By Gail Oberst
You probably haven’t heard of Tiah Edmunson-Morton. She doesn’t brew beer, she doesn’t run in brewing circles, and she hasn’t published anything of note about the beer world.
But someday, if you live and breathe beer, you will want to visit some of Tiah’s work. Tiah and her cohorts at Oregon State University Library’s new Oregon Hops & Brewing Archives (or OHBA) are quietly gathering the artifacts of the drama that has become Oregon’s modern and vibrant brewing Renaissance.
OSU – a land grant university with a long agricultural past – has been keeping records on brewing and hops-growing for at least a century. This summer, Tiah began to hone collections for OSU’s archives in a way that was “more deliberate,” she said. These archives can put an archivist’s stamp of authenticity on Oregon’s brewing Renaissance.
Although she’s been working at OSU for seven years, Tiah’s work on OHBA has just begun, so she’s looking for help. To kick it off this fall, she staged several community events – including a cooking with beer event that featured beer-based foods made from historic recipes gathered and archived in the OSU Libraries. The recipes are now listed online, ranging from a 1914 rye beer gelatin to Depression-era egg beer and dozens of other beer dishes.
Creating an archive dedicated to documenting and preserving Oregon’s brewing past and present is not just an archivist’s work, it’s the community’s work, said Tiah. The more people know about the archives, the better the potential for collecting materials that may now be gathering dust in someone’s attic. Already, supporters have produced photos, event records, coasters, letters, postcards, stories and recordings related to people, places and beers we now see as “historic” in their importance.
And Tiah is moving into a new branch of archiving, born of the digital age.
“How do you preserve a website or a blog?” she said. “People are writing and talking about really amazing stuff at an unheard of level. They’re growing hops, brewing and visiting breweries and writing about it!”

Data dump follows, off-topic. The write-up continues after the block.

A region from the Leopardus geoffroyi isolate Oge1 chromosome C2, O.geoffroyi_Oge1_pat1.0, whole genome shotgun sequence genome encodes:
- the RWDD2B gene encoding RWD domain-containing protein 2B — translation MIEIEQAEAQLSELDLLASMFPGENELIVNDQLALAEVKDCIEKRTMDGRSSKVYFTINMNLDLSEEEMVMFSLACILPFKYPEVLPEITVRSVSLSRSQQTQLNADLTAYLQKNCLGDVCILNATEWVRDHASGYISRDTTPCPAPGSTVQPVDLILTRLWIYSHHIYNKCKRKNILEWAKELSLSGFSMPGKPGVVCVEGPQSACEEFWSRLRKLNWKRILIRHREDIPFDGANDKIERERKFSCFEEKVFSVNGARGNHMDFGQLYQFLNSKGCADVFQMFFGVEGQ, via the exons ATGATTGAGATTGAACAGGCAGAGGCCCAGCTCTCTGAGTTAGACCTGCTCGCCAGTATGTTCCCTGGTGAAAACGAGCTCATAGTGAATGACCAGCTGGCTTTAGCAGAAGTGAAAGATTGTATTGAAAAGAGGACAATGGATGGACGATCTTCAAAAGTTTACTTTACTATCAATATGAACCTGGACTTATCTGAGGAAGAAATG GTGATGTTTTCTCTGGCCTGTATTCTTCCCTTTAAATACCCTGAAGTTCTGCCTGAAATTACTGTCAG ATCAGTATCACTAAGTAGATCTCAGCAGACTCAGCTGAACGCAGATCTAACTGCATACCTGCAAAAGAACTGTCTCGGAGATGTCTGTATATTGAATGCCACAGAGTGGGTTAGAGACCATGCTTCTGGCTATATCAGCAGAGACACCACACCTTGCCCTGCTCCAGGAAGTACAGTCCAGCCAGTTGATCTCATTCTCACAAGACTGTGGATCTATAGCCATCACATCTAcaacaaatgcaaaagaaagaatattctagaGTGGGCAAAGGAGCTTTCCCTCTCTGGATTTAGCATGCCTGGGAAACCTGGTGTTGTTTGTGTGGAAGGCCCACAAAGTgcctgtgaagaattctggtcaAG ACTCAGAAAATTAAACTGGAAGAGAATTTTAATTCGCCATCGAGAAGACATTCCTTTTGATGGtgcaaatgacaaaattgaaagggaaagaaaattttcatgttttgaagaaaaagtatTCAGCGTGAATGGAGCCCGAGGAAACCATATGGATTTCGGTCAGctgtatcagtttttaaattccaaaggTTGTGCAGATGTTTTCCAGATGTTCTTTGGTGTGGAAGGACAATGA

You might mistakenly assume from her enthusiasm for social networking that she is new to this internet thing, but she is not. In addition to web archiving and working in virtual boxes to collect what people are producing, staff at OSU are also digitizing their historical photo collections and putting them online. She’s also blogging about her adventures in archiving Oregon’s beer history at http://thebrewstorian.tumblr.com. Thanks to the recipe event, OHBA now has a collection of old and new beer cookbooks, and her blog adds a few notes about new recipes being added, such as those at Deschutes’ www.deschutesbrewery.com/brews/pub-recipes. And, as a true librarian should, she indexes things to make it easy to access.
But Tiah also said she hopes that beer history events will bring people to the collections, not only so they’ll donate materials, but also so they’ll learn from them. “I’m hoping for a hands-on way to engage people,” Tiah said.
Those who are interested in the archives can start at http://scarc.library.oregonstate.edu/ohba.html, which has links to photos in Flickr and Tiah’s blog.
How can those of us who love beer help?
“We’re asking people to see their place in this history and see that we didn’t come to this place in history without a connection to the past,” Tiah said. “But we can also ask people to archive right now, so that researchers in the future will get it right about us. Think in the future,” Tiah said.
Beer writers, farmers, brewers and company owners need to consider how their information is being saved. “Think about your place in history, and record it. Be intentional and deliberate.”
That means taking the pictures off your phone and organizing them into accessible files with dates and identifications. That means backing up your files! For writers, it means doing real research, with information gathered from the source, not just repeated from blogs or other publications. For videographers, it means talking to people who have played a part in Oregon’s beer history, no matter what their role was. “Did they have any idea at the time they started that any of this would happen? I don’t think so,” Tiah said.
Tiah can be reached at 541-737-7387, or by e-mailing firstname.lastname@example.org.
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